Hollywood not as empty as expected - Pride + BLM
June 17th, 2020
I have been living in Pasadena now for three months, mostly staying at home due to the Covid-19 limitations. Because everything is now (very) slowly opening again, I thought it might be nice to visit some tourist attractions while there are still very few tourists around. I thought Hollywood would be the perfect destination for my trip, because there is quite some stuff to see outside and easy to reach by Metro. So last Sunday I decided to just go. Obviously, I had not been following the local news very well, because I ended up in the middle of the LA Pride parade at Hollywood Boulevard, which was marching in solidarity with the All Black Lives Matter protests. I decided to stick around to support. I stayed at the side of the crowd though to be more corona-safe.
There were not many people in the Metro, but when I got outside there were thousands (media said ~40.000!) of people gathering in the streets. The vibe was very festive, very different from the other protest I had seen on the news. I have never in my life seen this many protest signs. People were dressed up in Pride colors and the skin color of the people on the street was just as colorful. The crowd was extremely diverse, also in age! I have seen everything, from small children to the elderly. All marching in response to racial injustice, police brutality, systemic racism, and all forms of oppression. But more personally, I found this march to be an inspiring and an example of how we should celebrate diversity.
I believe we should do everything to be a less segregated society. For me as a scientist, I think we can do more to create a more diverse and inclusive workplace. Traditionally, there is a certain view of what a typical scientist should be like. I am not necessarily only talking about appearance. Some characteristics and skills are more valued than others, leading to always selecting a similar type of people for the job. I think that prejudices about people of color might lead to thinking they do not have these characteristics. But mostly, I think there is something wrong with this list of characteristics and skills a scientist should have.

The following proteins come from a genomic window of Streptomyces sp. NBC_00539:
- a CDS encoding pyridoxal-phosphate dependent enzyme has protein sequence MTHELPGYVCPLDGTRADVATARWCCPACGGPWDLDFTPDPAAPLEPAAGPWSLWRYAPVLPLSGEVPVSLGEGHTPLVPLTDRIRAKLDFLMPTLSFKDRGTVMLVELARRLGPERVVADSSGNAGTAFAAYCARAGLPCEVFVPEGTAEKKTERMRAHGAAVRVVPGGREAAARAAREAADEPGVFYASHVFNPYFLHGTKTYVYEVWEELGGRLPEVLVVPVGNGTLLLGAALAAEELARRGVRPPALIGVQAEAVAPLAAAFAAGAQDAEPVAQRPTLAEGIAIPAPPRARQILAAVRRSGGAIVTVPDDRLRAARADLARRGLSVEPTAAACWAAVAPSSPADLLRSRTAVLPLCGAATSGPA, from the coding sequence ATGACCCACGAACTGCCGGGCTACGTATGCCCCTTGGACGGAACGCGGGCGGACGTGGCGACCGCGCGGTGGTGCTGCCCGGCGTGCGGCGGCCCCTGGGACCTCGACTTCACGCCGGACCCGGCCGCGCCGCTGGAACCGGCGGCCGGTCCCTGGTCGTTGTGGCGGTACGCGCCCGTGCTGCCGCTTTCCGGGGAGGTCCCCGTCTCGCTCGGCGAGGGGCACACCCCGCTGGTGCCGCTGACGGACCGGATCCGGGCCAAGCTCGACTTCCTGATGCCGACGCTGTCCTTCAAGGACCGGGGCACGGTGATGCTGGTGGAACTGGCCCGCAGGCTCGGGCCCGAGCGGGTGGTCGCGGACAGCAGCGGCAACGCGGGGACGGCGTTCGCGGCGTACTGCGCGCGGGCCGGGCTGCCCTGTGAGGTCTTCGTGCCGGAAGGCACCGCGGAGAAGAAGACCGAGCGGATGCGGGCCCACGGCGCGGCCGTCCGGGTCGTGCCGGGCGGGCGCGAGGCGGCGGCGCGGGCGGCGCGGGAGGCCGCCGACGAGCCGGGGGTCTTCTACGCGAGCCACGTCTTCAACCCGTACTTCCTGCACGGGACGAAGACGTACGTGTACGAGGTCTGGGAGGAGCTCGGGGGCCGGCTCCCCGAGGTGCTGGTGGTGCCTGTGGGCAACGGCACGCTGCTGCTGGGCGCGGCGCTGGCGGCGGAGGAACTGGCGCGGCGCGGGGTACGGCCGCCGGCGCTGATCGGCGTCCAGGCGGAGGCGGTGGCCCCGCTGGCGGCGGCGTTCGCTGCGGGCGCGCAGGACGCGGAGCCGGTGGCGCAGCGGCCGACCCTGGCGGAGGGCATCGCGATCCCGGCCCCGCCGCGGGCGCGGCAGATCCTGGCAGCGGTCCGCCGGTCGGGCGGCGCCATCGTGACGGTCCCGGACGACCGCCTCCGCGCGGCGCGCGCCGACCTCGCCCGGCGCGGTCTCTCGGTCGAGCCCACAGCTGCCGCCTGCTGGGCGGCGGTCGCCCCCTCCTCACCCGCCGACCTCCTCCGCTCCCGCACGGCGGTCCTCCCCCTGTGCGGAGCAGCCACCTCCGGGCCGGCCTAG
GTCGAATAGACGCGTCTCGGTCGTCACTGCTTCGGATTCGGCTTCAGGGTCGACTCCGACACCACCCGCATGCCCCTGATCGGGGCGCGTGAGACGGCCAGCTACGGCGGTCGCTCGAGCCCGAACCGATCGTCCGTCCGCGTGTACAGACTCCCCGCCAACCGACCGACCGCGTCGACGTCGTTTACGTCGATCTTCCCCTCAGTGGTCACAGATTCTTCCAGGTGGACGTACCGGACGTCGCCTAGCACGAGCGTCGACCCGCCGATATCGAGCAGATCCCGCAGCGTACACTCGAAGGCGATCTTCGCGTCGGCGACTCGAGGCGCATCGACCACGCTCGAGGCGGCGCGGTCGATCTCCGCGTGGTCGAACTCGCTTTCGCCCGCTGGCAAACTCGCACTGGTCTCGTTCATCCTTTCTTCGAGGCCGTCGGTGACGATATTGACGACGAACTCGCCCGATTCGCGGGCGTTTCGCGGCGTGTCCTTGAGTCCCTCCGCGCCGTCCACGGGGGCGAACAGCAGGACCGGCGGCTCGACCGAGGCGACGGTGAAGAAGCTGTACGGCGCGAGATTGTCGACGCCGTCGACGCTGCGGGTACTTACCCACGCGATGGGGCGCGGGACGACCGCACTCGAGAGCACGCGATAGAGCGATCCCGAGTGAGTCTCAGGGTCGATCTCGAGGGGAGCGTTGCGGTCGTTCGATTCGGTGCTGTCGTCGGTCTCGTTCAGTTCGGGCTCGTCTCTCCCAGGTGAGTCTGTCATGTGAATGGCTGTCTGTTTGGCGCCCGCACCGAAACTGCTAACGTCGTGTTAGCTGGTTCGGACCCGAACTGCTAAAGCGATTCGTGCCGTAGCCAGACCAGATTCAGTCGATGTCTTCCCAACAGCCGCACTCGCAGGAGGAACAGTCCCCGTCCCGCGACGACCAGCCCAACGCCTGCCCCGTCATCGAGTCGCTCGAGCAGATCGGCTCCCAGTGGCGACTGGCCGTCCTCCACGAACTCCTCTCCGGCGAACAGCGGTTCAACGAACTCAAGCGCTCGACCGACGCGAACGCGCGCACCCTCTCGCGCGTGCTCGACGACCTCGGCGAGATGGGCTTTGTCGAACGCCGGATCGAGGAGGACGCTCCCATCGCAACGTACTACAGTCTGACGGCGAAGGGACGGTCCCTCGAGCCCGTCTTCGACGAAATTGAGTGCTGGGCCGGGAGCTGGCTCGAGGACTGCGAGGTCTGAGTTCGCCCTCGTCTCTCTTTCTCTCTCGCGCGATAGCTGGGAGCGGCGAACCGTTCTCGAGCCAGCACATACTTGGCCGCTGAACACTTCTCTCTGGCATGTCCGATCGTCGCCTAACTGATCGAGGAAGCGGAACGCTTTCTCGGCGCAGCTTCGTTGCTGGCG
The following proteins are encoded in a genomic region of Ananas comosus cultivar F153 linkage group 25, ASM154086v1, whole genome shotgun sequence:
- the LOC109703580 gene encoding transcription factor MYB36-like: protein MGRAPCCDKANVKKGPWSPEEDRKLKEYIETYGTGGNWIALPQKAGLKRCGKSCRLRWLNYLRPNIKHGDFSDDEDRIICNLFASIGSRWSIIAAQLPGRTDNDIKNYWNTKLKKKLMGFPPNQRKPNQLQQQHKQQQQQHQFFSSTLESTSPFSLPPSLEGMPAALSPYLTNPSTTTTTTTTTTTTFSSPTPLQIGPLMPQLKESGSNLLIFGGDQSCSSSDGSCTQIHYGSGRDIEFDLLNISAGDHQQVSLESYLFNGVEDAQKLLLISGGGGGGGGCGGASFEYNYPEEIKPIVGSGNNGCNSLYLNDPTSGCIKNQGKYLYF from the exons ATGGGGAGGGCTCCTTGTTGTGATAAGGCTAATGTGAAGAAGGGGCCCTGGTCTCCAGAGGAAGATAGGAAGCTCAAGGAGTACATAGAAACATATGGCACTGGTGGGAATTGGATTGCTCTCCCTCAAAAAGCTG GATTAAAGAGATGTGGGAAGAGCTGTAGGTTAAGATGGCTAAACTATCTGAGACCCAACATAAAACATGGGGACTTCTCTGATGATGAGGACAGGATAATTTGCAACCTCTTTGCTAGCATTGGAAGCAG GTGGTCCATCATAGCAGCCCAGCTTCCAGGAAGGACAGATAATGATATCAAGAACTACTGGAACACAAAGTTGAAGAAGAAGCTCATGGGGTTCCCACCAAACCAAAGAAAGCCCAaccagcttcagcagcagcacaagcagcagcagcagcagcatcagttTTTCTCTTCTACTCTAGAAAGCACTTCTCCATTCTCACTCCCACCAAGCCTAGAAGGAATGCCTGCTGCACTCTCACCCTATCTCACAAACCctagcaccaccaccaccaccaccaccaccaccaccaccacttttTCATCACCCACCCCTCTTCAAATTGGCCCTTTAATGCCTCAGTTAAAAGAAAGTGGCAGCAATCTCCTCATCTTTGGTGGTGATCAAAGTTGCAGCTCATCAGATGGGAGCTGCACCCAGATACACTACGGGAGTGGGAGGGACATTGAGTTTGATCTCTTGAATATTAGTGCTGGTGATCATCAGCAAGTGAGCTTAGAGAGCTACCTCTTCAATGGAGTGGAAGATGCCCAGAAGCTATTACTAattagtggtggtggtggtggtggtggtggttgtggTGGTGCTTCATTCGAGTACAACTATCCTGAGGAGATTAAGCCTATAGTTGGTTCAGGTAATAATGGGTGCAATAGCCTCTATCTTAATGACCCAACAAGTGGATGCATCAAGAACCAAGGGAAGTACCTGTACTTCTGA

I have experienced when looking for gender equality, that social skills, collaborative skills, but also teaching is valued much less than for example confidence and first-author output. Confidence is often related to the ability to promote yourself and your research. With the 'right' amount of this confidence, you have a higher chance of obtaining grants, make media pick up your research, and gather other types of funding. But should there be this focus on money? What about quality and originality? I think science could really benefit from more collaboration. I guess most people will agree with this statement. Without wanting the generalize, I think men are typically more confident than women and women are typically more collaborative. These are just two examples, but there are many more approaches to science that are valued less than others. I think this does not only impact gender equality but also prevents minorities and specifically people of color the enter academia. The whole environment is not diverse at all. So my point is not to hire necessarily more women or people of color (universities still should! role models are important!), but I would like to see more different types of people in science. More different characteristics and skills. If we are more tolerant for different approaches to science, we can get rid of this image of the typical scientist and I think diversity and inclusion will follow in all aspects.
Well, this was not really where I planned to go with this post. I just planned to talk about the day I had in Hollywood, but I hope you liked reading my thoughts on this anyway. I would have liked to contribute more to the protests, but I am also conflicted. I know this is the time to act, but covid-19 is still a serious problem. And ironically, as we have learned, new outbreaks will affect these minorities the most. I know my opinion about the situation might be a bit mild for USA standards, but just understand, my reference level of racism in society is still Dutch. I am not denying there is racism in the Netherlands, we should do everything to get rid of it completely, but I think the racism in the Netherlands is for the largest part not intentional and could potentially be fixed by making people aware/educate when they might be racist or have prejudices.